« on: July 20, 2014, 01:32:10 PM »
Julia, there is no single setting to recommend for NR in lightroom. Every ISO setting requires different NR, and it is different for each camera model, and different for images depending on the content. Basic NR as applied in camera or DPP, or Lightroom trades off loss of detail for reduction of noise, there are more advanced ways to do it that work around that issue by selectively applying NR.
Cameras typically add a lot of NR for jpeg images in the default settings, but they allow the user to use less, or even more if desired.
Lightroom has a brush that allows you to paint the area where noise is a issue, and then adjust NR for that area only. Thus, you can apply light NR to areas that do not need it, and more to areas that do.
I looked at the raw and jpeg images, the jpeg has a huge amount of NR, with sharpening added back in. I did not particularly care for it, but it was acceptable. In Lightroom, there are so many settings and combinations of settings, it is not just the noise reduction and the sharpening that is involved.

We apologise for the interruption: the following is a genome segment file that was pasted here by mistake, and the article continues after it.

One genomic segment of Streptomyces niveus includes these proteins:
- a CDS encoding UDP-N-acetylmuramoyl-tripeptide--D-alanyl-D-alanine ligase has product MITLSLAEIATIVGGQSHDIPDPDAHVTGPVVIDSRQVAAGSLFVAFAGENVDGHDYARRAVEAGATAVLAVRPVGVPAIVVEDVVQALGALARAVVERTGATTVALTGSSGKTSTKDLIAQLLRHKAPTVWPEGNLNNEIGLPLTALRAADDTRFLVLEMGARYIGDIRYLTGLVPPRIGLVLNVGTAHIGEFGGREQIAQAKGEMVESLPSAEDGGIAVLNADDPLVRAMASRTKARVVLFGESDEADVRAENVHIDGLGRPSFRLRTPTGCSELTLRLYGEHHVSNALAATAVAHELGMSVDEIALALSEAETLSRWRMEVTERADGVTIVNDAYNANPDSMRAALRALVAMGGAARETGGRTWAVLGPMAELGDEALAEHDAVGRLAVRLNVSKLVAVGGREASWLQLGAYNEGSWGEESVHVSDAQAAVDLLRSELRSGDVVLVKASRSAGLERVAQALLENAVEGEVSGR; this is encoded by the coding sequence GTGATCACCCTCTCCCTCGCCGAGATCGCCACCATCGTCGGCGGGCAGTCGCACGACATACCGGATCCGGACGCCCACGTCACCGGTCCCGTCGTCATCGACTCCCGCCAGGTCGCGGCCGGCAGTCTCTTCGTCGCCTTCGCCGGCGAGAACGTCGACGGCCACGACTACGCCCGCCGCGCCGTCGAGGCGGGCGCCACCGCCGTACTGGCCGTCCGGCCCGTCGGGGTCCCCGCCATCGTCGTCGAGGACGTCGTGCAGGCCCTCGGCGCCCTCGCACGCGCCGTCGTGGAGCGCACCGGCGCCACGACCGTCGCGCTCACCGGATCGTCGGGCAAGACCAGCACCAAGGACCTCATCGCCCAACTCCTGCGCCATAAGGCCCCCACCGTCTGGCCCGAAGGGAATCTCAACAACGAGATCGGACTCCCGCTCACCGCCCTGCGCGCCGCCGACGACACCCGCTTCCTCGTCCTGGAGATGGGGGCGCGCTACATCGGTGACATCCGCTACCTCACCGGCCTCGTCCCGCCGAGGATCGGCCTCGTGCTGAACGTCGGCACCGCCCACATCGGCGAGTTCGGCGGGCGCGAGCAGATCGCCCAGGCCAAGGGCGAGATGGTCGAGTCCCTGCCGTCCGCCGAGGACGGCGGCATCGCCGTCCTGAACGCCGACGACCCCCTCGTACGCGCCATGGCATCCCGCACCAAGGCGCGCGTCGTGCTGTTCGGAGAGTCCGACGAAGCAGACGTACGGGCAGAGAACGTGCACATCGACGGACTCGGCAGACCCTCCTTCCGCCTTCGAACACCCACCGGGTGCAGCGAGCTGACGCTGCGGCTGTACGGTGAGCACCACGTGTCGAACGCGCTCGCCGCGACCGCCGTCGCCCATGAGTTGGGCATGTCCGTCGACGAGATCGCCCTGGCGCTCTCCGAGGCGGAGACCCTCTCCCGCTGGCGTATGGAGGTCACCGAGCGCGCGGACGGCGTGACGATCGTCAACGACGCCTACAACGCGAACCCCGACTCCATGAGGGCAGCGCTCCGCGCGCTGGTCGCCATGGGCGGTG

Here is my try to come close to your jpeg image. Its different, of course, you will never be able to match it exactly. Canon DPP comes close because they use the same basic software in DPP as in the camera.
In Lightroom 5.5
First, set the camera calibration. I used camera standard, and it was closest to your jpeg for color, contrast, and lighting.
Then, I turned on lens corrections, it found a Sigma 18-200mm lens.
Next, I set sharpening to 48, radius 0.5, detail 11
Then luminance 39, Detail 11, contrast 0
Color 9, detail 8, smoothness 37.
Finally, I set clarity to +15 in order to add contrast at the edges of the leaves. That makes a image appear to be sharper, but don't over do it.
I also processed it in DXO Pro Elite using the Prime NR setting. The result was splotchy and ugly on the dark leaves, but that is also a personal preference.
Basically, it boils down to personal preference, and learning what each of the controls does to a image.
Once you have a image looking good to you, then save the settings in Lightroom for that ISO, and it will be applied to every image shot at that ISO with that camera that you import from then on. You can also reprocess already imported images. Treat it as a starting point.